Tuesday, October 1, 2013

Why we need sex in fiction

Marina Hands and Jean-Louis Coulloc'h in Pascale Ferran's Lady Chatterley (2006)
I've a Sydney Morning Herald 'Life and Style' column today, 'The allure of erotic fiction'.

I'm arguing for the importance of well-written sex in fiction -- as against more perfunctory pornographic pumping. A taste:
A decade after Lady Chatterley's Lover was thrust into readers' hands, the philosopher R.G. Collingwood distinguished between two kinds of practice: craft and art. Craft takes skill, but it is the stuff of plans and quotes. It is, in short, a means to an end. 
Mainstream pornography is the craft of (chiefly male) arousal. The man downloading Buttman Goes to Rio might be shocked, but he will not be surprised. The whole point of the video is predictable intercourse, what Krauth's Layla calls "mechanical ... like putting together IKEA furniture." 
Art is not so predictable. The author, for example, will know she is writing a novel - but its characters, plot and mood will not be fully understood until the book's written. This, said Collingwood, is because the artist is not just triggering well-known emotions: rage, grief, arousal. She is expressing them: giving feelings a new clarity, vividness or nuance.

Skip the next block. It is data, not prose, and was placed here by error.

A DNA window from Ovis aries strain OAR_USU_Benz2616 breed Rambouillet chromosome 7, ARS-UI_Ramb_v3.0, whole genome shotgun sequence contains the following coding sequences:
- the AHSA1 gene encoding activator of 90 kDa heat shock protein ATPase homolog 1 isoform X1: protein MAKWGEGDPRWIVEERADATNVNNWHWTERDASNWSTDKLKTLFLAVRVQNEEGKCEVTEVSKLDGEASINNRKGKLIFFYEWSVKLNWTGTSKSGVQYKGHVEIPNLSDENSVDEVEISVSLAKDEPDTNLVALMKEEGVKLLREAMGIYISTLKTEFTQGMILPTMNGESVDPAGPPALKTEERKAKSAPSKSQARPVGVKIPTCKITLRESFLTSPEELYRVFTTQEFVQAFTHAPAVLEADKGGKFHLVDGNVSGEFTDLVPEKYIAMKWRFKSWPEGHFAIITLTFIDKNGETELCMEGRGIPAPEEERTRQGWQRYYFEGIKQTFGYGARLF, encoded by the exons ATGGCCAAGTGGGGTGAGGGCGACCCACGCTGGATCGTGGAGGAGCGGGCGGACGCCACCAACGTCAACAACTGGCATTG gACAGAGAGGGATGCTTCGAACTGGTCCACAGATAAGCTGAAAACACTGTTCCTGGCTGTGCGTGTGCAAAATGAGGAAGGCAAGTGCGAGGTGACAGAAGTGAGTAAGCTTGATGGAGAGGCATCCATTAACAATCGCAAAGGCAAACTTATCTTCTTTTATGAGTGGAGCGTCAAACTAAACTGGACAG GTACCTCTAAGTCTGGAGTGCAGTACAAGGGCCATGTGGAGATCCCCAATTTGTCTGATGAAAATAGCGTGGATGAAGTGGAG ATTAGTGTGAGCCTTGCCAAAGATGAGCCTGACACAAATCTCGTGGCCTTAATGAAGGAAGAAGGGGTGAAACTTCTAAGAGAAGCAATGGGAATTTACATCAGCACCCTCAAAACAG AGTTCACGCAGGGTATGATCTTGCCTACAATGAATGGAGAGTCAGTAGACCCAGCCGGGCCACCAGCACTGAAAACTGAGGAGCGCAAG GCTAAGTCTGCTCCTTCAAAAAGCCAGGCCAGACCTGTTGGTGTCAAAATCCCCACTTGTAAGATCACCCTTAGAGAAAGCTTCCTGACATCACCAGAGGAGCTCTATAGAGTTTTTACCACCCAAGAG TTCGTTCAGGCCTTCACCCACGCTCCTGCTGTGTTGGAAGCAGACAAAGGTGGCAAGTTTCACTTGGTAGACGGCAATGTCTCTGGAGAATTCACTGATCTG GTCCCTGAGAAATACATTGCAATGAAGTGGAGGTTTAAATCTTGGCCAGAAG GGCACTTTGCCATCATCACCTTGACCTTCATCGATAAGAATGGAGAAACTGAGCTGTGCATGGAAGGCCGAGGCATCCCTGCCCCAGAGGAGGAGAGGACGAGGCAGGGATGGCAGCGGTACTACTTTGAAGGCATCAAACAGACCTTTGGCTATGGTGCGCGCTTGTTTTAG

Importantly, the opposite of art is not craft – it is what Collingwood calls “the corruption of consciousness.” Art helps the artist to understand their psyche more fully – and to help others do the same. 
So sex in fiction is not always for arousal, any more than Portrait of a Lady is for grief. Lady Chatterley's Lover gives a portrait of Connie's fear of physicality, and her gradual reconciliation of carnal and intellectual life. When Krauth, in just-a-girl, describes Layla aching for "the angling tip" of a tongue between her legs, this is not to make the reader tumescent. It's to portray the naive fumbling of a child, hoping for pleasure, but also for someone to care. We see her psyche within the intimacies – what novelist Emma Darwin calls "character-in-action".

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